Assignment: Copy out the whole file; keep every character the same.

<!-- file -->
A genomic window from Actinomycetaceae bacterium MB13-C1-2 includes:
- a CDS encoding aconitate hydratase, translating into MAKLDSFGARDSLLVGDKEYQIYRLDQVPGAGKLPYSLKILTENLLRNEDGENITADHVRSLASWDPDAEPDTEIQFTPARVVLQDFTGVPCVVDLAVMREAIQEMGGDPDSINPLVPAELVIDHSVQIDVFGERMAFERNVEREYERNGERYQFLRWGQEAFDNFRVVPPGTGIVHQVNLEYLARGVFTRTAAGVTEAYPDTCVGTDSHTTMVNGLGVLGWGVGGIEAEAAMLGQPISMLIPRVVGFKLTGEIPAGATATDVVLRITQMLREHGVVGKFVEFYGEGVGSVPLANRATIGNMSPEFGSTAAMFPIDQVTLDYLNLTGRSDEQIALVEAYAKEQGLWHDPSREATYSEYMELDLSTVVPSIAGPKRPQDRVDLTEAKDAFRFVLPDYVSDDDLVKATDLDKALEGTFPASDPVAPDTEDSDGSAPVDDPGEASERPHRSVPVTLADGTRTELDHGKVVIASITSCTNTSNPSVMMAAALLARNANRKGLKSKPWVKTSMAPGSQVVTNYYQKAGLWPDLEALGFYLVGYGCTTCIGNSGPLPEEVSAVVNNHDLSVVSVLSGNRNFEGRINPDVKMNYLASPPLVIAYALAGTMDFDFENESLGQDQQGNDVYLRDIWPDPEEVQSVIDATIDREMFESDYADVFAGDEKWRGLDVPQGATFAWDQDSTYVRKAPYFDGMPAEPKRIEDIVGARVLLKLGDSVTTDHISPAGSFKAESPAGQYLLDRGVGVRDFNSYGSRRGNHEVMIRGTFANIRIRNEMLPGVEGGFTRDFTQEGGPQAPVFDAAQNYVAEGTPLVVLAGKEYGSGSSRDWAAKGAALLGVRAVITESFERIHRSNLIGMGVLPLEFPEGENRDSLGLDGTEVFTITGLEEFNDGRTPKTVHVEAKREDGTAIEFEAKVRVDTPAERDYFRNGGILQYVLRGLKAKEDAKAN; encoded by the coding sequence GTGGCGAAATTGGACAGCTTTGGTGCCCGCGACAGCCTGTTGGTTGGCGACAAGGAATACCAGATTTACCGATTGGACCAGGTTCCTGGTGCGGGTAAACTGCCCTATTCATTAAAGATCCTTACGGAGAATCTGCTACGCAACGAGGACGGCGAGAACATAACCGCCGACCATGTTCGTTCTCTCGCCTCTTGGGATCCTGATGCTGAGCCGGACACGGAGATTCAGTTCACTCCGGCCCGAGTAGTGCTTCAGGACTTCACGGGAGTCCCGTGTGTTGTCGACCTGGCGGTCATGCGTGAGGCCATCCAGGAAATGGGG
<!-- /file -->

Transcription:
A genomic window from Actinomycetaceae bacterium MB13-C1-2 includes:
- a CDS encoding aconitate hydratase, translating into MAKLDSFGARDSLLVGDKEYQIYRLDQVPGAGKLPYSLKILTENLLRNEDGENITADHVRSLASWDPDAEPDTEIQFTPARVVLQDFTGVPCVVDLAVMREAIQEMGGDPDSINPLVPAELVIDHSVQIDVFGERMAFERNVEREYERNGERYQFLRWGQEAFDNFRVVPPGTGIVHQVNLEYLARGVFTRTAAGVTEAYPDTCVGTDSHTTMVNGLGVLGWGVGGIEAEAAMLGQPISMLIPRVVGFKLTGEIPAGATATDVVLRITQMLREHGVVGKFVEFYGEGVGSVPLANRATIGNMSPEFGSTAAMFPIDQVTLDYLNLTGRSDEQIALVEAYAKEQGLWHDPSREATYSEYMELDLSTVVPSIAGPKRPQDRVDLTEAKDAFRFVLPDYVSDDDLVKATDLDKALEGTFPASDPVAPDTEDSDGSAPVDDPGEASERPHRSVPVTLADGTRTELDHGKVVIASITSCTNTSNPSVMMAAALLARNANRKGLKSKPWVKTSMAPGSQVVTNYYQKAGLWPDLEALGFYLVGYGCTTCIGNSGPLPEEVSAVVNNHDLSVVSVLSGNRNFEGRINPDVKMNYLASPPLVIAYALAGTMDFDFENESLGQDQQGNDVYLRDIWPDPEEVQSVIDATIDREMFESDYADVFAGDEKWRGLDVPQGATFAWDQDSTYVRKAPYFDGMPAEPKRIEDIVGARVLLKLGDSVTTDHISPAGSFKAESPAGQYLLDRGVGVRDFNSYGSRRGNHEVMIRGTFANIRIRNEMLPGVEGGFTRDFTQEGGPQAPVFDAAQNYVAEGTPLVVLAGKEYGSGSSRDWAAKGAALLGVRAVITESFERIHRSNLIGMGVLPLEFPEGENRDSLGLDGTEVFTITGLEEFNDGRTPKTVHVEAKREDGTAIEFEAKVRVDTPAERDYFRNGGILQYVLRGLKAKEDAKAN; encoded by the coding sequence GTGGCGAAATTGGACAGCTTTGGTGCCCGCGACAGCCTGTTGGTTGGCGACAAGGAATACCAGATTTACCGATTGGACCAGGTTCCTGGTGCGGGTAAACTGCCCTATTCATTAAAGATCCTTACGGAGAATCTGCTACGCAACGAGGACGGCGAGAACATAACCGCCGACCATGTTCGTTCTCTCGCCTCTTGGGATCCTGATGCTGAGCCGGACACGGAGATTCAGTTCACTCCGGCCCGAGTAGTGCTTCAGGACTTCACGGGAGTCCCGTGTGTTGTCGACCTGGCGGTCATGCGTGAGGCCATCCAGGAAATGGGG